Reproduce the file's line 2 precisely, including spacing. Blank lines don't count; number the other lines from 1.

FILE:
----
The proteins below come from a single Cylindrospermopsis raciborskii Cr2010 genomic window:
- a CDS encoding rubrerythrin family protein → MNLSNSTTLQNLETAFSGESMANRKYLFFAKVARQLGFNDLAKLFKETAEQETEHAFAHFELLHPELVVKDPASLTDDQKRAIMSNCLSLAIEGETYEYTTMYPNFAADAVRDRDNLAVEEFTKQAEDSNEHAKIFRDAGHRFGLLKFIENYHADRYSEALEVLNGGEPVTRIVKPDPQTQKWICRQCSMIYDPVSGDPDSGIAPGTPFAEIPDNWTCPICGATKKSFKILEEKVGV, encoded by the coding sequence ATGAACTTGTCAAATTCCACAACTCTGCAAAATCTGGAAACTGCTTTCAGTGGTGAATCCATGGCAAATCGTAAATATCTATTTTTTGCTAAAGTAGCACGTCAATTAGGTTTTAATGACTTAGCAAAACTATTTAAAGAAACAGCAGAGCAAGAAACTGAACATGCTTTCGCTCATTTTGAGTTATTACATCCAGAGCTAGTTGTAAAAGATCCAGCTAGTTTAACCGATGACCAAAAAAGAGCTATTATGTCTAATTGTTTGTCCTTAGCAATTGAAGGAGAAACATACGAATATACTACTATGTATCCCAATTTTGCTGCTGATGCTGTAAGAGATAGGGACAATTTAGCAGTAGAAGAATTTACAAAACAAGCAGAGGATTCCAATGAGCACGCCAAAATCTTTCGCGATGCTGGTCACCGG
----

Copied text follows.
- a CDS encoding rubrerythrin family protein → MNLSNSTTLQNLETAFSGESMANRKYLFFAKVARQLGFNDLAKLFKETAEQETEHAFAHFELLHPELVVKDPASLTDDQKRAIMSNCLSLAIEGETYEYTTMYPNFAADAVRDRDNLAVEEFTKQAEDSNEHAKIFRDAGHRFGLLKFIENYHADRYSEALEVLNGGEPVTRIVKPDPQTQKWICRQCSMIYDPVSGDPDSGIAPGTPFAEIPDNWTCPICGATKKSFKILEEKVGV, encoded by the coding sequence ATGAACTTGTCAAATTCCACAACTCTGCAAAATCTGGAAACTGCTTTCAGTGGTGAATCCATGGCAAATCGTAAATATCTATTTTTTGCTAAAGTAGCACGTCAATTAGGTTTTAATGACTTAGCAAAACTATTTAAAGAAACAGCAGAGCAAGAAACTGAACATGCTTTCGCTCATTTTGAGTTATTACATCCAGAGCTAGTTGTAAAAGATCCAGCTAGTTTAACCGATGACCAAAAAAGAGCTATTATGTCTAATTGTTTGTCCTTAGCAATTGAAGGAGAAACATACGAATATACTACTATGTATCCCAATTTTGCTGCTGATGCTGTAAGAGATAGGGACAATTTAGCAGTAGAAGAATTTACAAAACAAGCAGAGGATTCCAATGAGCACGCCAAAATCTTTCGCGATGCTGGTCACCGG